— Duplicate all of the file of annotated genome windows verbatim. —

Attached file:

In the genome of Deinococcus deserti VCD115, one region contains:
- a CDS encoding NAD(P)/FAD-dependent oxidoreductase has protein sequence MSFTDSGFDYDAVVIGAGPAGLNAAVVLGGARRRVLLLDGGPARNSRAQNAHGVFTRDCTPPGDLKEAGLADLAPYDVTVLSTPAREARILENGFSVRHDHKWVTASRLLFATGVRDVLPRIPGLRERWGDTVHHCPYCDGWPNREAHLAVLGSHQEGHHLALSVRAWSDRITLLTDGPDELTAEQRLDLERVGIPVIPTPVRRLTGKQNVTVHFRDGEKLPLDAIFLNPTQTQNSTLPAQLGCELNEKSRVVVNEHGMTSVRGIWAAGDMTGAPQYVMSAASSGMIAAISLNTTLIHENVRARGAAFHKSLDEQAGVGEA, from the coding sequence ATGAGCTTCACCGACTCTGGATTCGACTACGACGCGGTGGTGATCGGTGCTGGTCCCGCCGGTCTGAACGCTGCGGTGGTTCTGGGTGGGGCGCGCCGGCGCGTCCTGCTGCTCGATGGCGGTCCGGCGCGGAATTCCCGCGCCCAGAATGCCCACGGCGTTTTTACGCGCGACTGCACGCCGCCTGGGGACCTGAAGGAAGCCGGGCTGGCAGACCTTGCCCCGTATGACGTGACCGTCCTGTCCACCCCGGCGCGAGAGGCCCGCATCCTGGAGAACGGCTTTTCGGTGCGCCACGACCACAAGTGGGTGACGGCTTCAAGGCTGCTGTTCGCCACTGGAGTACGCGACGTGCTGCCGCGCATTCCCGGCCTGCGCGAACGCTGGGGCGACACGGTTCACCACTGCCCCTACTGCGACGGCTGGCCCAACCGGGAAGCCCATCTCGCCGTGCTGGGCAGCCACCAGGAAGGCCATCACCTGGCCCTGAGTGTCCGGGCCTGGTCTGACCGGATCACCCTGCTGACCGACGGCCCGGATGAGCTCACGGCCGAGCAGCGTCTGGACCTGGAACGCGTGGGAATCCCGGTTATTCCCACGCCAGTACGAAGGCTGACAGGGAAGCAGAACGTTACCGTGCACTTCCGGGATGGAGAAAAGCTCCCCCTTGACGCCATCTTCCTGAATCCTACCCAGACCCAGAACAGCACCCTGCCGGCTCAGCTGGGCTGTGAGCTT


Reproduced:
In the genome of Deinococcus deserti VCD115, one region contains:
- a CDS encoding NAD(P)/FAD-dependent oxidoreductase has protein sequence MSFTDSGFDYDAVVIGAGPAGLNAAVVLGGARRRVLLLDGGPARNSRAQNAHGVFTRDCTPPGDLKEAGLADLAPYDVTVLSTPAREARILENGFSVRHDHKWVTASRLLFATGVRDVLPRIPGLRERWGDTVHHCPYCDGWPNREAHLAVLGSHQEGHHLALSVRAWSDRITLLTDGPDELTAEQRLDLERVGIPVIPTPVRRLTGKQNVTVHFRDGEKLPLDAIFLNPTQTQNSTLPAQLGCELNEKSRVVVNEHGMTSVRGIWAAGDMTGAPQYVMSAASSGMIAAISLNTTLIHENVRARGAAFHKSLDEQAGVGEA, from the coding sequence ATGAGCTTCACCGACTCTGGATTCGACTACGACGCGGTGGTGATCGGTGCTGGTCCCGCCGGTCTGAACGCTGCGGTGGTTCTGGGTGGGGCGCGCCGGCGCGTCCTGCTGCTCGATGGCGGTCCGGCGCGGAATTCCCGCGCCCAGAATGCCCACGGCGTTTTTACGCGCGACTGCACGCCGCCTGGGGACCTGAAGGAAGCCGGGCTGGCAGACCTTGCCCCGTATGACGTGACCGTCCTGTCCACCCCGGCGCGAGAGGCCCGCATCCTGGAGAACGGCTTTTCGGTGCGCCACGACCACAAGTGGGTGACGGCTTCAAGGCTGCTGTTCGCCACTGGAGTACGCGACGTGCTGCCGCGCATTCCCGGCCTGCGCGAACGCTGGGGCGACACGGTTCACCACTGCCCCTACTGCGACGGCTGGCCCAACCGGGAAGCCCATCTCGCCGTGCTGGGCAGCCACCAGGAAGGCCATCACCTGGCCCTGAGTGTCCGGGCCTGGTCTGACCGGATCACCCTGCTGACCGACGGCCCGGATGAGCTCACGGCCGAGCAGCGTCTGGACCTGGAACGCGTGGGAATCCCGGTTATTCCCACGCCAGTACGAAGGCTGACAGGGAAGCAGAACGTTACCGTGCACTTCCGGGATGGAGAAAAGCTCCCCCTTGACGCCATCTTCCTGAATCCTACCCAGACCCAGAACAGCACCCTGCCGGCTCAGCTGGGCTGTGAGCTT